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Bolivia, Chile, Colombia, Ecuador, Guyana, Peru and Suriname are associate members. They benefit from tariff reductions when they enter trade with full members, but do not enjoy full voting rights or free access to their markets. Bolivia was invited to become a full member in 2012, but its membership is still subject to approval by the Brazilian Congress and is not expected to be completed in the near future. The European Union and the South American bloc of Mercosur have approved the draft free trade agreement, the two sides confirmed on Friday, ending nearly 20 years of negotiations. EU Trade Commissioner Cecilia Malmstrom said earlier this month that her top priority was to seal a trade deal with Mercosur. After two decades of negotiations, the new free trade agreement has become a reality. As far as tariff reduction is concerned, it could be the EU`s most lucrative trade agreement to date, with savings likely to be four times greater than in the case of the agreements with Canada and Japan. Venezuela joined the four founding countries of Mercosur in 2012 as a full member, but was suspended at the end of 2016. Today, these four have a combined gross domestic product (GDP) of about $3.4 trillion, making it one of the largest economic blocs in the world [PDF].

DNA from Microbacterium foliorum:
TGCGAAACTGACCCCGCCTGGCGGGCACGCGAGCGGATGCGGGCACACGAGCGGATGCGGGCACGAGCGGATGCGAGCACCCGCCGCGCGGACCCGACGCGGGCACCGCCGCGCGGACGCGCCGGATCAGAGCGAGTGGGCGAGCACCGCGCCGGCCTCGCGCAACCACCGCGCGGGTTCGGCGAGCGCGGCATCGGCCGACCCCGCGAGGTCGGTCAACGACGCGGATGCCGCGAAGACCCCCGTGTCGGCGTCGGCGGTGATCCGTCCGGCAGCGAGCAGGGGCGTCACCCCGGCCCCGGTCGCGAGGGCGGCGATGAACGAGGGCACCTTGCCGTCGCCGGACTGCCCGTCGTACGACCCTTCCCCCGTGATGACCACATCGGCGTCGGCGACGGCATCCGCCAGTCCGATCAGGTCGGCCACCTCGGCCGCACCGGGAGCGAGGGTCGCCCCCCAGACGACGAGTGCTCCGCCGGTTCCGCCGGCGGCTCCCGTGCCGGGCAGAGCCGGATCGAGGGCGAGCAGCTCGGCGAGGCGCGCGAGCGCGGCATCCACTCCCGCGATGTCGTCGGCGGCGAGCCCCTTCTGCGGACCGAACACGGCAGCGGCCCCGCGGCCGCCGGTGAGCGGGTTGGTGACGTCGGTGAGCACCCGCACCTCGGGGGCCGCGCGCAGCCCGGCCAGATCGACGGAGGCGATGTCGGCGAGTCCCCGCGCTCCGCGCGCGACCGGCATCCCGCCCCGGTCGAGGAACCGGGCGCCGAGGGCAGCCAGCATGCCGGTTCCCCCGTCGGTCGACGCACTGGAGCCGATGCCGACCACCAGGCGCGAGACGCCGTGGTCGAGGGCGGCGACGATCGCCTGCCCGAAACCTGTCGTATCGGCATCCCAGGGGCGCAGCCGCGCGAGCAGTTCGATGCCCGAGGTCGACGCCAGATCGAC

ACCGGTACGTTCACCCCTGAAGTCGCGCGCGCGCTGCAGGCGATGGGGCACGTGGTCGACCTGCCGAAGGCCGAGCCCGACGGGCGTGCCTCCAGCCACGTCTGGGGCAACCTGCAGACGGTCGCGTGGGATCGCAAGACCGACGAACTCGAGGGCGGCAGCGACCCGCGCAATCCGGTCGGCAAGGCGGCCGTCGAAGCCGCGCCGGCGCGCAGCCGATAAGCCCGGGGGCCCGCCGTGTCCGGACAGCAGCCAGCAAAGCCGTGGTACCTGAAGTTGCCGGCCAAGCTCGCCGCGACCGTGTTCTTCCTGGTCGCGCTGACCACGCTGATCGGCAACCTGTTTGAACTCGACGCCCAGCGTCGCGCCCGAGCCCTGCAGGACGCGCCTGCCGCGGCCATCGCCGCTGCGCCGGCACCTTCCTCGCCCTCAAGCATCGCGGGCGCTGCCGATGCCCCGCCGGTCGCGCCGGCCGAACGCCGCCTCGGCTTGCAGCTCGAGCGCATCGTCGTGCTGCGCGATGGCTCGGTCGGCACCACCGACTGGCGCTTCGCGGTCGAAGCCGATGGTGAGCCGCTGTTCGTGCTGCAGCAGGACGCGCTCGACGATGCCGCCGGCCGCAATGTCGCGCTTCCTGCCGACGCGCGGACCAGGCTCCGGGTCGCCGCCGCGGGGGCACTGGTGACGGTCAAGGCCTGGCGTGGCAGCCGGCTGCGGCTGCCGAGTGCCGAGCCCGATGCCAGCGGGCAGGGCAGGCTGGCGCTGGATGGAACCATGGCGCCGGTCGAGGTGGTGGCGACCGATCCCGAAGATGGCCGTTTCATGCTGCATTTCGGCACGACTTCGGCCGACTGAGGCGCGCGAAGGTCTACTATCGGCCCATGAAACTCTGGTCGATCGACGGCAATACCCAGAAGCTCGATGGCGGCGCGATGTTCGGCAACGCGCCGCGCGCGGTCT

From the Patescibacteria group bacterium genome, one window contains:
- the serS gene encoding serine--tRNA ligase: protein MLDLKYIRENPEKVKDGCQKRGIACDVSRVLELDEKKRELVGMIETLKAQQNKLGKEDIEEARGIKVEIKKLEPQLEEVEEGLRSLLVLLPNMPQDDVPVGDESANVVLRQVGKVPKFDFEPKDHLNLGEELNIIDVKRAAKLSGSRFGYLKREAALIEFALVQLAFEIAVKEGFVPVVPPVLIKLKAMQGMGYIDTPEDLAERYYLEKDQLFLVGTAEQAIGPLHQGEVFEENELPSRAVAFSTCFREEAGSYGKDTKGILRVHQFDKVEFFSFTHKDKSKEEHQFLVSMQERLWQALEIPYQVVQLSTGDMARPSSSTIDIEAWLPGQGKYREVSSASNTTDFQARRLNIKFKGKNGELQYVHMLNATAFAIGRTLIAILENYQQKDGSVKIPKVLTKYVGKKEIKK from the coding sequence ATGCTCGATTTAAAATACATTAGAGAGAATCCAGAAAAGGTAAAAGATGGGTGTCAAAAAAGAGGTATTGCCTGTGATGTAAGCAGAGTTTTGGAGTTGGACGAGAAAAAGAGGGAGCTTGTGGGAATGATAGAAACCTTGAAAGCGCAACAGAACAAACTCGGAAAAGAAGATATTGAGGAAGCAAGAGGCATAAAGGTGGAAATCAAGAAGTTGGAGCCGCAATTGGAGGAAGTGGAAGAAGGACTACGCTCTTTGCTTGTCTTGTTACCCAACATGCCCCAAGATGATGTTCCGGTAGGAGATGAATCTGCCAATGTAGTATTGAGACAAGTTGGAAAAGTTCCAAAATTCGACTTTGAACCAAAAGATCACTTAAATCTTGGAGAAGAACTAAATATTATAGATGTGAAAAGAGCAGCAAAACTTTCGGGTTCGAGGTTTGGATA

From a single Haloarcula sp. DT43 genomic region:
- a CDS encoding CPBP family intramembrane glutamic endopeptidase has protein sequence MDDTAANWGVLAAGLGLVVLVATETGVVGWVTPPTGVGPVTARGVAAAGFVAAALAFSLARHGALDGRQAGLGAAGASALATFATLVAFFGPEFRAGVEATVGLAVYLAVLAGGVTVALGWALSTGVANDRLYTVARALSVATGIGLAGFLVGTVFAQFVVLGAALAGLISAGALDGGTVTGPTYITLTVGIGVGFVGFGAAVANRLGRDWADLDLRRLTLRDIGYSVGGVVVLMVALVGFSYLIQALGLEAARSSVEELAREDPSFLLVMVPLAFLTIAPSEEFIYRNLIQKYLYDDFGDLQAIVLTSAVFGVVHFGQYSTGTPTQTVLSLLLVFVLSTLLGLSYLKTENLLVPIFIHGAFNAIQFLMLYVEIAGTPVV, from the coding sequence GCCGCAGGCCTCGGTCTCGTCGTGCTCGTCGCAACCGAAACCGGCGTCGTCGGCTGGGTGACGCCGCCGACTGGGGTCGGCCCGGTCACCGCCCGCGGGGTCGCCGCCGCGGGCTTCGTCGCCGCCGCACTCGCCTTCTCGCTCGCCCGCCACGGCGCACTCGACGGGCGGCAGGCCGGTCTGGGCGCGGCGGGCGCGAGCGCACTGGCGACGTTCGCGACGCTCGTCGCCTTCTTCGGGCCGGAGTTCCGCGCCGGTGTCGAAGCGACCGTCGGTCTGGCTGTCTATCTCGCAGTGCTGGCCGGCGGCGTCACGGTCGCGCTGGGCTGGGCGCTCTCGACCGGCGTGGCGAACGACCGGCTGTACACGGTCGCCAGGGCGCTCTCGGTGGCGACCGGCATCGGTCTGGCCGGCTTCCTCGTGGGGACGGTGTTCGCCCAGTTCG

In contrast, Latin America`s second-largest trade group, the Pacific Alliance, which includes Chile, Colombia, Mexico and Peru, has a combined GDP of about $2 trillion. The United States is a party to many free trade agreements (SAAs) around the world. In previous negotiations, the United States had insisted that a single comprehensive agreement be concluded to remove trade barriers to goods while strengthening intellectual property protection. Specific intellectual property protection measures could include copyright protection measures in the style of the Digital Millennium Copyright Act, similar to the free trade agreement between the United States and Australia. Additional protection would likely have limited the import or cross-importation of drugs, similar to the proposed agreement between the United States and Canada. Brazil has adopted a three-tier approach, which has put in place a series of bilateral agreements to reduce specific tariffs on products, a hemispheric pact on rules of origin and a dispute settlement procedure has been proposed by Brazil to omit the more controversial issues of the free trade agreement and leave them to the WTO. In this initiative, the European Union implemented a free trade agreement with Canada and concluded agreements with Japan and Mexico, and now, after 39 round tables, the EU has also reached a provisional agreement with Mercosur, a group consisting of Argentina, Brazil, Paraguay and Uruguay. .

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